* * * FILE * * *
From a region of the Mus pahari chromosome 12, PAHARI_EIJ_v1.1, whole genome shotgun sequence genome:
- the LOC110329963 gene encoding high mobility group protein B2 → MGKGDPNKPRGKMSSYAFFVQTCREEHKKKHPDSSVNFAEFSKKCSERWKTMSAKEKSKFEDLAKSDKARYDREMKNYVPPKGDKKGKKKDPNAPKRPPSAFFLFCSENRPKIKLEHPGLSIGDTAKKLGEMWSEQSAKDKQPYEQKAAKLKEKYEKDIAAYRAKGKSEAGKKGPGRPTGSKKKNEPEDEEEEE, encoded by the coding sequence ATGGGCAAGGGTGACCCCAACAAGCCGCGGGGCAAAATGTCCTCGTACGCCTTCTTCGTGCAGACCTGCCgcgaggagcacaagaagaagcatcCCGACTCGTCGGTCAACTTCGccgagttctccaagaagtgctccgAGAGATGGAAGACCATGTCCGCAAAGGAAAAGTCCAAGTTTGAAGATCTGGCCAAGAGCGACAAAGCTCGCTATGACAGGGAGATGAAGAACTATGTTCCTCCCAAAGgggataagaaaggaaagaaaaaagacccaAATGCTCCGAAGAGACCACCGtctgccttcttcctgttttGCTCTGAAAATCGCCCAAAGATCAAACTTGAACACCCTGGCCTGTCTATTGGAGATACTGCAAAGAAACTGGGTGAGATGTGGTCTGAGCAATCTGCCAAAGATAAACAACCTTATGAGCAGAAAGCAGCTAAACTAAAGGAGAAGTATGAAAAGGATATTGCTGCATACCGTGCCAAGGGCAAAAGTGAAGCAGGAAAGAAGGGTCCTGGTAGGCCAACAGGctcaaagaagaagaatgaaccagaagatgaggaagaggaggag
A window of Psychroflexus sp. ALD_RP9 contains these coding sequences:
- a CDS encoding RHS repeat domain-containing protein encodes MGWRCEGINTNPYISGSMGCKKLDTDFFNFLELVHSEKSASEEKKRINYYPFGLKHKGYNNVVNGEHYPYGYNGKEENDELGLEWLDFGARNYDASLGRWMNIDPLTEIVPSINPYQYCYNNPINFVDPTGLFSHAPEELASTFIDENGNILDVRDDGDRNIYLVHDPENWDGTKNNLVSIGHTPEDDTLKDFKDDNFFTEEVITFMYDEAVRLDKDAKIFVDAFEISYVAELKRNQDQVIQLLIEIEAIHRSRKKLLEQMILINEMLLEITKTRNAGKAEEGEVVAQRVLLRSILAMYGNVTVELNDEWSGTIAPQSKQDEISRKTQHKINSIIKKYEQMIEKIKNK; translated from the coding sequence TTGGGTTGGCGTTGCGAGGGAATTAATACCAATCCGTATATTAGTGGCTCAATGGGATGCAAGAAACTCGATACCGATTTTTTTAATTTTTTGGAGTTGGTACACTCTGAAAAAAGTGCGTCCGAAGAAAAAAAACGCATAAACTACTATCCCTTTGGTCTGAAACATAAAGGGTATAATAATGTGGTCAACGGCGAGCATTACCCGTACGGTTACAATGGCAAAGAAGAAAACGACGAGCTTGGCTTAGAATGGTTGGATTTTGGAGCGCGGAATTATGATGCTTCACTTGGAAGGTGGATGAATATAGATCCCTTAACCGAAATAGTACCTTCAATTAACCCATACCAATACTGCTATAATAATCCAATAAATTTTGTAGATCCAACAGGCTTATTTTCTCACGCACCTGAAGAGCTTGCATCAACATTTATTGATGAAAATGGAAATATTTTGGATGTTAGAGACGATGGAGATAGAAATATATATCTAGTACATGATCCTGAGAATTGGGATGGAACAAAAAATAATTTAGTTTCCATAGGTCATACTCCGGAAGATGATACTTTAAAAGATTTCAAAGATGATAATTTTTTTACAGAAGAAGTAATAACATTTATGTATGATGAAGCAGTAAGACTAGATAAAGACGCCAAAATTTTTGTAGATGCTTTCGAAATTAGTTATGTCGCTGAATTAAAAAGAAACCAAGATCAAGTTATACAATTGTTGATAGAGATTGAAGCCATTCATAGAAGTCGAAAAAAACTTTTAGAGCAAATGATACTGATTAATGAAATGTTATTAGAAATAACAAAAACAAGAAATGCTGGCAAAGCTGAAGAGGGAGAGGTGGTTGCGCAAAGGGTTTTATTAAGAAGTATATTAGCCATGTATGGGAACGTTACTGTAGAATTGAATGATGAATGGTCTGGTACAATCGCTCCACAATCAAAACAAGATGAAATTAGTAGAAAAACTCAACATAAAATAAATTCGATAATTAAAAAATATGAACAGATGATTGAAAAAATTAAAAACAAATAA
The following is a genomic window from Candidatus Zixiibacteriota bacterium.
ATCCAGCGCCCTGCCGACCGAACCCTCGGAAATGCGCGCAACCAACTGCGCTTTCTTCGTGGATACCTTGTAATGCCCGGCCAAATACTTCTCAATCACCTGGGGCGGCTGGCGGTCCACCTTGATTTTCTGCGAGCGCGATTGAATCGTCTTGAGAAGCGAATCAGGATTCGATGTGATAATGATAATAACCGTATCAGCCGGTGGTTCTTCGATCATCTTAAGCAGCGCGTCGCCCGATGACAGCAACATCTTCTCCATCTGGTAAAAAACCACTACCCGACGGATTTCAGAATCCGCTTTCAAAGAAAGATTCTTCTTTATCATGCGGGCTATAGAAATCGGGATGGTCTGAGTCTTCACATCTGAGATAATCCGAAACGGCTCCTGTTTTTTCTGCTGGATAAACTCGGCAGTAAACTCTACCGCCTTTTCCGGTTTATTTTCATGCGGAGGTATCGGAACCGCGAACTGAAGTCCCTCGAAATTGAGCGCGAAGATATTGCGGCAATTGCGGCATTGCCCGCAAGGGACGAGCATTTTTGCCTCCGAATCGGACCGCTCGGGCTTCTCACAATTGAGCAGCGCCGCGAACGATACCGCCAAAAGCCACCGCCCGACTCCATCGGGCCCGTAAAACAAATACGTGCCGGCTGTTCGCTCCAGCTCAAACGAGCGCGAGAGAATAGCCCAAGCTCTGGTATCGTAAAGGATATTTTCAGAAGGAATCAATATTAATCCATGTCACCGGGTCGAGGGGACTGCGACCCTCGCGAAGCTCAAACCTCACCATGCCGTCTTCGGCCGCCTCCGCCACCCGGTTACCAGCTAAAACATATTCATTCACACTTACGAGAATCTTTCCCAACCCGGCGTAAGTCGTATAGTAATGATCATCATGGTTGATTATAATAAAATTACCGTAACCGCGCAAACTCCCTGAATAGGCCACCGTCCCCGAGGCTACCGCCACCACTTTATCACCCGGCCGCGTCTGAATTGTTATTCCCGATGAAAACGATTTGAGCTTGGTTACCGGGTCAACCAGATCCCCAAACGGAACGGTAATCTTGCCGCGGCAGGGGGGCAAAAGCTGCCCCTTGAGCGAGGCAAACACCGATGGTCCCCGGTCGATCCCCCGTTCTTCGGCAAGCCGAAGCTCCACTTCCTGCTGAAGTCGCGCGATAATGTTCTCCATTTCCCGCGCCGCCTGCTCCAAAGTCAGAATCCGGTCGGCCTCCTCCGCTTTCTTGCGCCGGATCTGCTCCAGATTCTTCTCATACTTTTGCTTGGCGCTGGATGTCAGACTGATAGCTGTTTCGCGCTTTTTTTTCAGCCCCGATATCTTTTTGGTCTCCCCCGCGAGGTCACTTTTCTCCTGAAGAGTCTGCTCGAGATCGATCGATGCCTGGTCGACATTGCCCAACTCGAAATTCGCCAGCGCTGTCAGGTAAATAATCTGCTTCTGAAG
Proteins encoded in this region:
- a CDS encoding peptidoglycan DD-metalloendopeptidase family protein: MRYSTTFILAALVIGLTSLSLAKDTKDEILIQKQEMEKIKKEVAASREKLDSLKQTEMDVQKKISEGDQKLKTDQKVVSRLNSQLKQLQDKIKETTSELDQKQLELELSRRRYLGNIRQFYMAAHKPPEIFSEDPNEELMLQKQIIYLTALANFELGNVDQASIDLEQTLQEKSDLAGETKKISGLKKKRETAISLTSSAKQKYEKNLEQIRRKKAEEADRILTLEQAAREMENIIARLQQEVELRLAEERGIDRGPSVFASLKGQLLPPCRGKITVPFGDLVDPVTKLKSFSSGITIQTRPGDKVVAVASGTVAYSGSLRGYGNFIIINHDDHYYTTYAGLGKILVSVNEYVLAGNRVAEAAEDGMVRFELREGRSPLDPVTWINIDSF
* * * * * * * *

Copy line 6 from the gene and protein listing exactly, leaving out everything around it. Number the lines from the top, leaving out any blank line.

ATCCAGCGCCCTGCCGACCGAACCCTCGGAAATGCGCGCAACCAACTGCGCTTTCTTCGTGGATACCTTGTAATGCCCGGCCAAATACTTCTCAATCACCTGGGGCGGCTGGCGGTCCACCTTGATTTTCTGCGAGCGCGATTGAATCGTCTTGAGAAGCGAATCAGGATTCGATGTGATAATGATAATAACCGTATCAGCCGGTGGTTCTTCGATCATCTTAAGCAGCGCGTCGCCCGATGACAGCAACATCTTCTCCATCTGGTAAAAAACCACTACCCGACGGATTTCAGAATCCGCTTTCAAAGAAAGATTCTTCTTTATCATGCGGGCTATAGAAATCGGGATGGTCTGAGTCTTCACATCTGAGATAATCCGAAACGGCTCCTGTTTTTTCTGCTGGATAAACTCGGCAGTAAACTCTACCGCCTTTTCCGGTTTATTTTCATGCGGAGGTATCGGAACCGCGAACTGAAGTCCCTCGAAATTGAGCGCGAAGATATTGCGGCAATTGCGGCATTGCCCGCAAGGGACGAGCATTTTTGCCTCCGAATCGGACCGCTCGGGCTTCTCACAATTGAGCAGCGCCGCGAACGATACCGCCAAAAGCCACCGCCCGACTCCATCGGGCCCGTAAAACAAATACGTGCCGGCTGTTCGCTCCAGCTCAAACGAGCGCGAGAGAATAGCCCAAGCTCTGGTATCGTAAAGGATATTTTCAGAAGGAATCAATATTAATCCATGTCACCGGGTCGAGGGGACTGCGACCCTCGCGAAGCTCAAACCTCACCATGCCGTCTTCGGCCGCCTCCGCCACCCGGTTACCAGCTAAAACATATTCATTCACACTTACGAGAATCTTTCCCAACCCGGCGTAAGTCGTATAGTAATGATCATCATGGTTGATTATAATAAAATTACCGTAACCGCGCAAACTCCCTGAATAGGCCACCGTCCCCGAGGCTACCGCCACCACTTTATCACCCGGCCGCGTCTGAATTGTTATTCCCGATGAAAACGATTTGAGCTTGGTTACCGGGTCAACCAGATCCCCAAACGGAACGGTAATCTTGCCGCGGCAGGGGGGCAAAAGCTGCCCCTTGAGCGAGGCAAACACCGATGGTCCCCGGTCGATCCCCCGTTCTTCGGCAAGCCGAAGCTCCACTTCCTGCTGAAGTCGCGCGATAATGTTCTCCATTTCCCGCGCCGCCTGCTCCAAAGTCAGAATCCGGTCGGCCTCCTCCGCTTTCTTGCGCCGGATCTGCTCCAGATTCTTCTCATACTTTTGCTTGGCGCTGGATGTCAGACTGATAGCTGTTTCGCGCTTTTTTTTCAGCCCCGATATCTTTTTGGTCTCCCCCGCGAGGTCACTTTTCTCCTGAAGAGTCTGCTCGAGATCGATCGATGCCTGGTCGACATTGCCCAACTCGAAATTCGCCAGCGCTGTCAGGTAAATAATCTGCTTCTGAAG